Lisa Tealer can't use seat-back trays when she's flying because she's "fat," she says. So the diversity executive of a biotech company in the San Francisco Bay Area uses her laptop as her tray. She uses candor about her weight to defuse awkward situations during boarding. "If I have to sit in the middle, I tell people, 'Hopefully, it won't be too uncomfortable for you.' "
Mark Diamond, a 6-foot-4 CEO of a technology firm in California, is an avid student of aircraft types so he can avoid the seat he most dreads — a bulkhead seat that keeps him from slipping his legs under the seat in front of him. "It's a lot of work. I hear guys who are 5-6 complain about how difficult flying is, and I'm like, 'You have no idea,' " he says.
Flying — an act that entails sitting still, often for hours, in a cramped space — has never been easy for those who carry more of themselves on board than others. But travelers who are heavy or tall are feeling the effects of airlines' penny-pinching moves more acutely than others.
The average legroom in coach is getting smaller. The seat width remains unchanged in decades even as Americans get bigger. Airlines are increasingly using small regional planes to serve less-popular destinations. To combat slow demand, they've eliminated capacity, resulting in fuller planes and stiffer competition for upgrades. And airlines' rules requiring obese passengers to pay for an extra seat are being enforced more strictly.
The controversy over paying for a second seat resurfaced earlier this year when United Airlines said it would follow other carriers in requiring overweight passengers in coach to buy a second ticket if two open seats aren't available. Passengers who can't lower their armrest and require more than one seat-belt extender must buy a second ticket at the price of the original ticket. United spokeswoman Robin Urbanski says it adopted the policy after receiving more than 700 complaints in 2008 from passengers who complained of an overweight seatmate encroaching on their space.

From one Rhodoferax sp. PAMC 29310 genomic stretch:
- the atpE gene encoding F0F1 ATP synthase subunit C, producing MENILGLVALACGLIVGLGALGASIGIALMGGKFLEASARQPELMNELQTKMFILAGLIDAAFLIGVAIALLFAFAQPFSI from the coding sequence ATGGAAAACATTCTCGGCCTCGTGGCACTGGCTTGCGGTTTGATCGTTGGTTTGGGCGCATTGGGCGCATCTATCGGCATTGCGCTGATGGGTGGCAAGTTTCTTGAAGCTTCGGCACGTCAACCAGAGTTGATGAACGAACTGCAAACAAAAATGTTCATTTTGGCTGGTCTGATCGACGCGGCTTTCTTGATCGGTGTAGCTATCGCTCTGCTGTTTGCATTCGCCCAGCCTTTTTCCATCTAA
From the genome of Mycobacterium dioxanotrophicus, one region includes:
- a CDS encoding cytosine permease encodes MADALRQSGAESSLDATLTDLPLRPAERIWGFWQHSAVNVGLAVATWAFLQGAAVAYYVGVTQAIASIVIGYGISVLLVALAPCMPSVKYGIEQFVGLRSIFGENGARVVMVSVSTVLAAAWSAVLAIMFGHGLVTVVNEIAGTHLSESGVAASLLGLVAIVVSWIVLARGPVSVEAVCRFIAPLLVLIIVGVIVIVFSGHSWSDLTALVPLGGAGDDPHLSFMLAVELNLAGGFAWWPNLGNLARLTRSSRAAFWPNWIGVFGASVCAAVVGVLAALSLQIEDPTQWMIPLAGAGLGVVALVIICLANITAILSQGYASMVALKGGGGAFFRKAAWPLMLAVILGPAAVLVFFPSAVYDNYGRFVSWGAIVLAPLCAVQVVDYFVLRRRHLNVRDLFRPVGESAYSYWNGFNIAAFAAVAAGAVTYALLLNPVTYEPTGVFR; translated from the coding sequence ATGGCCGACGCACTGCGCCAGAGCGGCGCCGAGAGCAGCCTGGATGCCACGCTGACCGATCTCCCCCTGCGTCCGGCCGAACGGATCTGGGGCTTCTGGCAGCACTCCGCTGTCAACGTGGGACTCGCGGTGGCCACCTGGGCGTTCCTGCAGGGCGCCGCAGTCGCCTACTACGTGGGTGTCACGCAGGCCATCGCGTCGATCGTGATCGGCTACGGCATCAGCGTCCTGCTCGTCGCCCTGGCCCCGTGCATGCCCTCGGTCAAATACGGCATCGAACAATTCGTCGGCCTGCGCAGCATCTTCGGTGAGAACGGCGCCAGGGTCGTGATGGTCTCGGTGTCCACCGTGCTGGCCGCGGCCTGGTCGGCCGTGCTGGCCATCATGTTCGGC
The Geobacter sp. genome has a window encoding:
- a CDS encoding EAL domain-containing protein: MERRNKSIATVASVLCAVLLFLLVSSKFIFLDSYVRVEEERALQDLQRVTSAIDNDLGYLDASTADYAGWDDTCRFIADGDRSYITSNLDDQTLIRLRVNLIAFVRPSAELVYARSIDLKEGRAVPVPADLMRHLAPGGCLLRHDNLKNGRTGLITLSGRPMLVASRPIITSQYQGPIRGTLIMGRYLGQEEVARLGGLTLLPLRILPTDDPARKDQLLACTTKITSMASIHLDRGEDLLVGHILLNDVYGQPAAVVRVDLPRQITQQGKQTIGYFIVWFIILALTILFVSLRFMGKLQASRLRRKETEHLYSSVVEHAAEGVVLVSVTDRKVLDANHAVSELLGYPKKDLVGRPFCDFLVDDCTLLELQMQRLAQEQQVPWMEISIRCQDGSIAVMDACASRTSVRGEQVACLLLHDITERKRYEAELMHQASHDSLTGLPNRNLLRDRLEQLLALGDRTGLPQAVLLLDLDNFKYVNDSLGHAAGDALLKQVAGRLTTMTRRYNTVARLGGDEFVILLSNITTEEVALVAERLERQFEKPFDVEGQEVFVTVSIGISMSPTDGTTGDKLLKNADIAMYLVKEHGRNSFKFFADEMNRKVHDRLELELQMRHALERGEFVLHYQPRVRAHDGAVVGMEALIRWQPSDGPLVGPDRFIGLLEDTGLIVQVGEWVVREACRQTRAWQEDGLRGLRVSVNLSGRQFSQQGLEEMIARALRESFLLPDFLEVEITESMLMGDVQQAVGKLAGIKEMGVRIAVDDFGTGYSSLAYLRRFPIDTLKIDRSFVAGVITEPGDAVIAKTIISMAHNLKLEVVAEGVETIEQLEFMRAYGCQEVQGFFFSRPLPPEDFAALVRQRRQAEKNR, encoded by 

Other U.S. carriers have a similar policy. Southwest is aggressive about enforcing it, says Brandon Macsata, executive director of the Association for Airline Passenger Rights.
Southwest requires passengers who are deemed "customers of size" to buy a second seat at a discounted or child's fare at boarding. If the flight has unsold seats, customers will be issued a refund. The policy is "about safety," Southwest spokeswoman Brandy King says.
Macsata says airlines' "fat tax" overlooks the fact that seat size hasn't kept up with increasing girth. From 1960 to 2002, Americans have become on average of about 25 pounds heavier. The typical seat width — at 17 inches to 18.5 inches — hasn't changed since 1958, he says.
Tealer says she has never been asked to buy another ticket but says coach seats can be painful. "Your hips are pressing against the armrest. I've had bruises, muscle pain."
The armrest test to determine who should buy a second ticket also is discriminatory against women, says Tealer, who's a board member of the National Association to Advance Fat Acceptance, which is battling the second-ticket rule. "Women carry weight more in the hip area. People of color tend to be bigger."
The federal Air Carrier Access Act prohibits discrimination on the basis of disability in air travel but doesn't cover size. But obesity can result from debilitating or chronic medical conditions, Macsata says.